In the opening of “The Patient,” therapist Dr. Alan Strauss wakes up in a strange paneled basement equipped with a bed, a bedpan, and a roll of toilet paper. Just looking at the carpeted, ugly space, you can smell the mustiness. Alan, played by Steve Carell, quickly realizes he’s chained to the floor and can’t move more than a few feet from the bed. He lets out screams for help that no one will hear.
It’s in this humdrum space that much of the 10-episode, half-hour drama takes place. But the basement, with its sliding glass door and, eventually, BarcaLounger, has more facets than you might expect. Thanks to direction and camerawork that make use of every sector of Alan’s prison, our time spent there is not nearly as monotonous as it could be. Like the therapist’s office in “In Treatment,” a show that also largely took place in a single room, the basement becomes a world, as the script digs into notions about forgiveness, the power and the weakness of words, the conflict between fathers and sons, and, most unexpectedly, and unnecessarily, the Holocaust.
And the same goes for the concept of this flawed but original limited series from the creators of “The Americans,” Joe Weisberg and Joel Fields. It’s an uneven narrative, with a few tonal mistakes and excesses along the way — but there’s a lot more to the story line than you might expect from the basic plot description, which is: A serial killer kidnaps his therapist and insists on being cured of his murderous impulses. “The Patient” — a pun on both someone receiving treatment and the quality of waiting — takes the premise and, with flashbacks and surrealistic flourishes, makes it into a full life story with a spiritual undercurrent.
The “In Treatment” comparison with “The Patient” is clear when Alan and killer Sam (Domhnall Gleeson) have their therapy sessions in the basement. Alan had been treating Sam — then going by Gene, and not open about his violent side — in his office. After the initial shock of having been kidnapped by Sam, Alan realizes he must work on all cylinders in order to help Sam resist his impulses — or else he will likely be killed, like Sam’s other victims. Either he succeeds brilliantly at his job, or he dies. The early episodes, in particular, can feel like one-act plays for two characters, with Alan and Sam’s kinetic back-and-forth. Alan is in a position similar to that of Tony Soprano’s therapist — challenged to heal a psychopath despite the high odds against that.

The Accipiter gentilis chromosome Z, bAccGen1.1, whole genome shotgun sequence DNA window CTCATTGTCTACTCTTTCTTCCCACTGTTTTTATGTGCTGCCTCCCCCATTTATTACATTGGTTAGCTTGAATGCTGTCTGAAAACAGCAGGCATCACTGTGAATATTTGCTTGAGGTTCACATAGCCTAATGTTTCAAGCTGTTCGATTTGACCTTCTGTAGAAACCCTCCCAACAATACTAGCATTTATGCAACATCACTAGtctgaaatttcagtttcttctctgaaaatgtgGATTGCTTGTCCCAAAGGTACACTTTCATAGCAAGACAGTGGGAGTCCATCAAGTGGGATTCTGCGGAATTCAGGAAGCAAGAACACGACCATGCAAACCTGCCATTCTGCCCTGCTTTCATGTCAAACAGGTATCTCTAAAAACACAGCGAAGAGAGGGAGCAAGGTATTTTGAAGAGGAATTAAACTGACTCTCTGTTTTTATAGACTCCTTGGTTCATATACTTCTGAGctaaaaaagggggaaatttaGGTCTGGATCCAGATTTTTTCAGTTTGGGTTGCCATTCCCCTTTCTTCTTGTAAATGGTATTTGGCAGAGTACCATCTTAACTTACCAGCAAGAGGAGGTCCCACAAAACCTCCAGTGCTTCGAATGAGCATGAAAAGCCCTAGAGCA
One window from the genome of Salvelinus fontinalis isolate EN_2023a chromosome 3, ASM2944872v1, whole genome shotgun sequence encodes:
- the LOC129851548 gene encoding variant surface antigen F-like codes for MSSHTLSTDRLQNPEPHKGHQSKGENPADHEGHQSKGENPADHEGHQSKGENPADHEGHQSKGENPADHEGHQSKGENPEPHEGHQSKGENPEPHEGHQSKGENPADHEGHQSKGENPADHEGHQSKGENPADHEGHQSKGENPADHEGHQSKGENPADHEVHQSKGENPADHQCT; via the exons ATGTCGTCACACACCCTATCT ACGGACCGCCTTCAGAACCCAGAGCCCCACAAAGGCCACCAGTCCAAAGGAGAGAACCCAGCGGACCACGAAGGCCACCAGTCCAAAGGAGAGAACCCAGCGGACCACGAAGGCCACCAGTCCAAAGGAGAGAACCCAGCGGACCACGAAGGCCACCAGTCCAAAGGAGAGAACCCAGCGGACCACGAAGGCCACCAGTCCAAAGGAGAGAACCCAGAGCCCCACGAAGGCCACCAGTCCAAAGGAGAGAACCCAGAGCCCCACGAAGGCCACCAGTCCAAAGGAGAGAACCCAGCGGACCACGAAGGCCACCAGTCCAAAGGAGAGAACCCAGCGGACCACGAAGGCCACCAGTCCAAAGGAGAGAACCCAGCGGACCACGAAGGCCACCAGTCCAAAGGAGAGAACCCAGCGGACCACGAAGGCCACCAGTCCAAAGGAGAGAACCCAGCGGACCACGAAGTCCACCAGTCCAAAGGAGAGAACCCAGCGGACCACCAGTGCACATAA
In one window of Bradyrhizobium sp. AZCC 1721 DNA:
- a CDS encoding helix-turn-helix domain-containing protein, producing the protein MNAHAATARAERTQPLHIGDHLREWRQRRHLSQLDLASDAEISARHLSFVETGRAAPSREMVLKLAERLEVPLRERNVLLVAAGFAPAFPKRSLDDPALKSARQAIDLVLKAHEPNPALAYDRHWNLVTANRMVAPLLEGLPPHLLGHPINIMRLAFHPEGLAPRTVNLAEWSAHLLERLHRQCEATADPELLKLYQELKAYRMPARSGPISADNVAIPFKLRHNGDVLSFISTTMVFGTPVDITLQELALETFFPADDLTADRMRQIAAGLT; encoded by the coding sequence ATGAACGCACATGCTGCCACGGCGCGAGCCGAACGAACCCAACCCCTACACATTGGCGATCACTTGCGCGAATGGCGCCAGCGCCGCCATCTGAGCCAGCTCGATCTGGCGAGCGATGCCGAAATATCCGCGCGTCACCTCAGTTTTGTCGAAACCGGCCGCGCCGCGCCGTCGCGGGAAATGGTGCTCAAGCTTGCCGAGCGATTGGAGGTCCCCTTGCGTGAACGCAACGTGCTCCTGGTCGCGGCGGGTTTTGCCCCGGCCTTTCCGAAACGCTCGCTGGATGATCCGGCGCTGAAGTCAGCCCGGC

As he works to get Sam to talk more about his abusive father, Alan thinks about his own son, Ezra (Andrew Leeds), and his late wife, Beth (Laura Niemi), whom we see in flashbacks. We learn that Ezra’s decision to become an Orthodox Jew did not sit well with Alan and Beth, even while Beth was the cantor at a liberal synagogue. We also learn about the falling out between Alan and Ezra, as well as Alan’s treatment plans for Sam, through the at times wearying imaginary conversations Alan has with his late therapist, played by David Alan Grier.
As he feels increasingly doomed, Alan also has dreams that find him lurking alongside Holocaust victims in Auschwitz — a layer of reference in “The Patient” that feels unearned. Some recent series, including “Transparent” and “Russian Doll,” have managed to usher themes of generational trauma and the Holocaust into the story naturally and pursue them fully. Here, the themes strain to fit in and don’t go very deep.
The talk and flashbacks are cut with action, too, which I won’t detail here, except to say that there are times when the “In Treatment” vibe morphs into something more akin to “Mindhunter,” and we see just how dangerous the situation is for Alan. Among other things, “The Patient” is a portrait of a serial killer, and, while it contains a bit of black comedy along the way, it is a hard drama. Sam is as creepy as can be, despite his “normal” qualities, which include a love of Kenny Chesney, a taste for good takeout food, and, most of all, his desperate desire to fix his problem. Gleeson is chilling, with his piercing eyes and expressionlessness, but the character isn’t written strongly enough to take us inside his thinking. At moments, I wondered if Sam was meant to be more of a symbol in Alan’s life than a real character.
Alan, on the other hand, brings us into his logic and his past enough to form an intimacy with the viewer. We get to see what he’s really contemplating, before he carefully selects what to show Sam. There are moments when you sense Carell might be trying a little too hard to project terror. Ultimately, though, he is effective, especially in the later episodes. He’s the human to Sam’s zombie, a healer hoping to install a real heart where there is only an empty chamber.
Starring: Steve Carell, Domhnall Gleeson, Linda Emond, David Alan Grier, Andrew Leeds, Laura Niemi. On: Hulu. Premieres Aug. 30